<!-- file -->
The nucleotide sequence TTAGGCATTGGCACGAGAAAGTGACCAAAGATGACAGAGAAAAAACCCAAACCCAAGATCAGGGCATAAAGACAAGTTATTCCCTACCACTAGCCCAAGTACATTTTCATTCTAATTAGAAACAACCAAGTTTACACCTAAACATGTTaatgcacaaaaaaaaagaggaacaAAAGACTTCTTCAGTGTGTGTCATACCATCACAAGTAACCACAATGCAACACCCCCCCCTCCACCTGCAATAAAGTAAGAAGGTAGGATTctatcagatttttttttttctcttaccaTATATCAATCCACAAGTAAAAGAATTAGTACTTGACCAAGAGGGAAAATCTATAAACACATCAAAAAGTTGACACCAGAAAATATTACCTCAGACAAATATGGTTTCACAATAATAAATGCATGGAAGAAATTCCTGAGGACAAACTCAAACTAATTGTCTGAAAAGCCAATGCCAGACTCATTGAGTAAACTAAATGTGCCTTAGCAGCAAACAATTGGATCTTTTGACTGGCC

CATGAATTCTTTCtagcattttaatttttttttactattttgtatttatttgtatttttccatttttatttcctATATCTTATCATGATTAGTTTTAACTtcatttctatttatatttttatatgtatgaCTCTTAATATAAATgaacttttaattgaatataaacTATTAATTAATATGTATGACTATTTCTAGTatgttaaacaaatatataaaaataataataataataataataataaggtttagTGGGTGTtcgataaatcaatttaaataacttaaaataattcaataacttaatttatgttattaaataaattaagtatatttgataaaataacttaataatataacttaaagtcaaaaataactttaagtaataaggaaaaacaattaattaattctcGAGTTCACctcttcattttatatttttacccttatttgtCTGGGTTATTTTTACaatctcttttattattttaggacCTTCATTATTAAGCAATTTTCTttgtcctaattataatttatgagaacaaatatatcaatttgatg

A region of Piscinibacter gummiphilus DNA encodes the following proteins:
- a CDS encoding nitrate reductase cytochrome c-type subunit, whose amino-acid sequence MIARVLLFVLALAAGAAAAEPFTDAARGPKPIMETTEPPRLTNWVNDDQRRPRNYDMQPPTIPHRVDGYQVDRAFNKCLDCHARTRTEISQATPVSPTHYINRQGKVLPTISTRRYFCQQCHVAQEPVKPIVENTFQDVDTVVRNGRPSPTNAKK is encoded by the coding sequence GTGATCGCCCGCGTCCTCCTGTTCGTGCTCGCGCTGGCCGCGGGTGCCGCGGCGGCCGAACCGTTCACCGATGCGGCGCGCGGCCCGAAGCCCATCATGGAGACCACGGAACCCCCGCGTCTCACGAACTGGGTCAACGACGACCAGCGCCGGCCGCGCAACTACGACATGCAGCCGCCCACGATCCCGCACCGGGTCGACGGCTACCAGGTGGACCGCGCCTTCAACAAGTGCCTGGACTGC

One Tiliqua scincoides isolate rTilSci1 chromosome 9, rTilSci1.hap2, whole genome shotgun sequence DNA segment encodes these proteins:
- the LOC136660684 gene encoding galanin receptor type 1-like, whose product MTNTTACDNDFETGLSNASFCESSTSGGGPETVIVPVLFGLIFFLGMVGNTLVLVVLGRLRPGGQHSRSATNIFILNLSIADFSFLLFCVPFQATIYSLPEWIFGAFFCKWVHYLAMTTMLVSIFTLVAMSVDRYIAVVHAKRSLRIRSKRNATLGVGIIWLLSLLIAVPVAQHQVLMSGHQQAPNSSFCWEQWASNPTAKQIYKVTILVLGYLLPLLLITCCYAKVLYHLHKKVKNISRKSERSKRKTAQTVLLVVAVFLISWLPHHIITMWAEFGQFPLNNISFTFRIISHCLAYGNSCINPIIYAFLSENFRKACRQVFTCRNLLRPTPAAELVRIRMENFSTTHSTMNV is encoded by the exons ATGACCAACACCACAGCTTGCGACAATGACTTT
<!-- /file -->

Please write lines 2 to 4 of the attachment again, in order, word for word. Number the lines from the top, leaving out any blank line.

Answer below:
CATGAATTCTTTCtagcattttaatttttttttactattttgtatttatttgtatttttccatttttatttcctATATCTTATCATGATTAGTTTTAACTtcatttctatttatatttttatatgtatgaCTCTTAATATAAATgaacttttaattgaatataaacTATTAATTAATATGTATGACTATTTCTAGTatgttaaacaaatatataaaaataataataataataataataataaggtttagTGGGTGTtcgataaatcaatttaaataacttaaaataattcaataacttaatttatgttattaaataaattaagtatatttgataaaataacttaataatataacttaaagtcaaaaataactttaagtaataaggaaaaacaattaattaattctcGAGTTCACctcttcattttatatttttacccttatttgtCTGGGTTATTTTTACaatctcttttattattttaggacCTTCATTATTAAGCAATTTTCTttgtcctaattataatttatgagaacaaatatatcaatttgatg

A region of Piscinibacter gummiphilus DNA encodes the following proteins:
- a CDS encoding nitrate reductase cytochrome c-type subunit, whose amino-acid sequence MIARVLLFVLALAAGAAAAEPFTDAARGPKPIMETTEPPRLTNWVNDDQRRPRNYDMQPPTIPHRVDGYQVDRAFNKCLDCHARTRTEISQATPVSPTHYINRQGKVLPTISTRRYFCQQCHVAQEPVKPIVENTFQDVDTVVRNGRPSPTNAKK is encoded by the coding sequence GTGATCGCCCGCGTCCTCCTGTTCGTGCTCGCGCTGGCCGCGGGTGCCGCGGCGGCCGAACCGTTCACCGATGCGGCGCGCGGCCCGAAGCCCATCATGGAGACCACGGAACCCCCGCGTCTCACGAACTGGGTCAACGACGACCAGCGCCGGCCGCGCAACTACGACATGCAGCCGCCCACGATCCCGCACCGGGTCGACGGCTACCAGGTGGACCGCGCCTTCAACAAGTGCCTGGACTGC